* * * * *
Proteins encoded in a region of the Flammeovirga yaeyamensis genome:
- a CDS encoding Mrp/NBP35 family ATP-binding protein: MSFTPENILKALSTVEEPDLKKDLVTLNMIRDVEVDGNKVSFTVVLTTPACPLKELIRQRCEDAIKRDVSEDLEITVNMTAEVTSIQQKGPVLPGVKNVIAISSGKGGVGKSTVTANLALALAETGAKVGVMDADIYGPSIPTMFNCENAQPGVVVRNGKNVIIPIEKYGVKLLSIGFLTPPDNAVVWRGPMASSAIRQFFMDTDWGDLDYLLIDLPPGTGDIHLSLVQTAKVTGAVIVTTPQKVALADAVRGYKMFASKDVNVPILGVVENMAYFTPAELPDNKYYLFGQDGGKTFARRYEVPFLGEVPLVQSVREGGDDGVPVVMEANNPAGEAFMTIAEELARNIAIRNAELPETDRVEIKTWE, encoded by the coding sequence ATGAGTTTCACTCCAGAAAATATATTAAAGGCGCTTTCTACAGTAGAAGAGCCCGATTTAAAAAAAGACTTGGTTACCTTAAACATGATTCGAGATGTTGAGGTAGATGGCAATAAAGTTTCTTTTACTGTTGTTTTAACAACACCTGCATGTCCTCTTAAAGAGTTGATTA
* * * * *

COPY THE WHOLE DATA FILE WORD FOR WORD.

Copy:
Proteins encoded in a region of the Flammeovirga yaeyamensis genome:
- a CDS encoding Mrp/NBP35 family ATP-binding protein: MSFTPENILKALSTVEEPDLKKDLVTLNMIRDVEVDGNKVSFTVVLTTPACPLKELIRQRCEDAIKRDVSEDLEITVNMTAEVTSIQQKGPVLPGVKNVIAISSGKGGVGKSTVTANLALALAETGAKVGVMDADIYGPSIPTMFNCENAQPGVVVRNGKNVIIPIEKYGVKLLSIGFLTPPDNAVVWRGPMASSAIRQFFMDTDWGDLDYLLIDLPPGTGDIHLSLVQTAKVTGAVIVTTPQKVALADAVRGYKMFASKDVNVPILGVVENMAYFTPAELPDNKYYLFGQDGGKTFARRYEVPFLGEVPLVQSVREGGDDGVPVVMEANNPAGEAFMTIAEELARNIAIRNAELPETDRVEIKTWE, encoded by the coding sequence ATGAGTTTCACTCCAGAAAATATATTAAAGGCGCTTTCTACAGTAGAAGAGCCCGATTTAAAAAAAGACTTGGTTACCTTAAACATGATTCGAGATGTTGAGGTAGATGGCAATAAAGTTTCTTTTACTGTTGTTTTAACAACACCTGCATGTCCTCTTAAAGAGTTGATTA